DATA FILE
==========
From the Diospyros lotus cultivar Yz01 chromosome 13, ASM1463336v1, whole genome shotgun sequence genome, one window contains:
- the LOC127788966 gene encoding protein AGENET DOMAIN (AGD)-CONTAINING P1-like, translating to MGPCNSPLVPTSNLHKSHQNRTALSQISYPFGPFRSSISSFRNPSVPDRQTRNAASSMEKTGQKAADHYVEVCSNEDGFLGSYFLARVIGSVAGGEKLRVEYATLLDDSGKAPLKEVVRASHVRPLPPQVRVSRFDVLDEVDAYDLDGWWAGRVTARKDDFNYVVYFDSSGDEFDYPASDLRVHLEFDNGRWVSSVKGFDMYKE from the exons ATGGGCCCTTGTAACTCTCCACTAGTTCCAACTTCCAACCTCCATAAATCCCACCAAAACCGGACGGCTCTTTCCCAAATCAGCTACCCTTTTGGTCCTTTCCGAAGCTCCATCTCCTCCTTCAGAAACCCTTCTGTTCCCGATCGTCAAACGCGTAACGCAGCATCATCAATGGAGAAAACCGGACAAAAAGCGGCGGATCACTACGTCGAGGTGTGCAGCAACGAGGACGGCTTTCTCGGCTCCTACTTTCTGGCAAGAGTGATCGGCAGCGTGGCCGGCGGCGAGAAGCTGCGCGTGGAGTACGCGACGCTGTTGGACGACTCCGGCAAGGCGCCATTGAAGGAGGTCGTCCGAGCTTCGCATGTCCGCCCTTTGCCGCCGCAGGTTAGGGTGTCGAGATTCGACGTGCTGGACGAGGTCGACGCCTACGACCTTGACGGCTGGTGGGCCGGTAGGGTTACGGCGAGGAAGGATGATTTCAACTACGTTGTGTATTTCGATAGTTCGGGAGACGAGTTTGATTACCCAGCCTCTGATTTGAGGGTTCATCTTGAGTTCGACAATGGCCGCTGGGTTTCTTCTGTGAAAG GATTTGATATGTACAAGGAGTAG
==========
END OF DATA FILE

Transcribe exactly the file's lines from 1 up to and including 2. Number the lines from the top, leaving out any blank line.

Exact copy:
From the Diospyros lotus cultivar Yz01 chromosome 13, ASM1463336v1, whole genome shotgun sequence genome, one window contains:
- the LOC127788966 gene encoding protein AGENET DOMAIN (AGD)-CONTAINING P1-like, translating to MGPCNSPLVPTSNLHKSHQNRTALSQISYPFGPFRSSISSFRNPSVPDRQTRNAASSMEKTGQKAADHYVEVCSNEDGFLGSYFLARVIGSVAGGEKLRVEYATLLDDSGKAPLKEVVRASHVRPLPPQVRVSRFDVLDEVDAYDLDGWWAGRVTARKDDFNYVVYFDSSGDEFDYPASDLRVHLEFDNGRWVSSVKGFDMYKE from the exons ATGGGCCCTTGTAACTCTCCACTAGTTCCAACTTCCAACCTCCATAAATCCCACCAAAACCGGACGGCTCTTTCCCAAATCAGCTACCCTTTTGGTCCTTTCCGAAGCTCCATCTCCTCCTTCAGAAACCCTTCTGTTCCCGATCGTCAAACGCGTAACGCAGCATCATCAATGGAGAAAACCGGACAAAAAGCGGCGGATCACTACGTCGAGGTGTGCAGCAACGAGGACGGCTTTCTCGGCTCCTACTTTCTGGCAAGAGTGATCGGCAGCGTGGCCGGCGGCGAGAAGCTGCGCGTGGAGTACGCGACGCTGTTGGACGACTCCGGCAAGGCGCCATTGAAGGAGGTCGTCCGAGCTTCGCATGTCCGCCCTTTGCCGCCGCAGGTTAGGGTGTCGAGATTCGACGTGCTGGACGAGGTCGACGCCTACGACCTTGACGGCTGGTGGGCCGGTAGGGTTACGGCGAGGAAGGATGATTTCAACTACGTTGTGTATTTCGATAGTTCGGGAGACGAGTTTGATTACCCAGCCTCTGATTTGAGGGTTCATCTTGAGTTCGACAATGGCCGCTGGGTTTCTTCTGTGAAAG GATTTGATATGTACAAGGAGTAG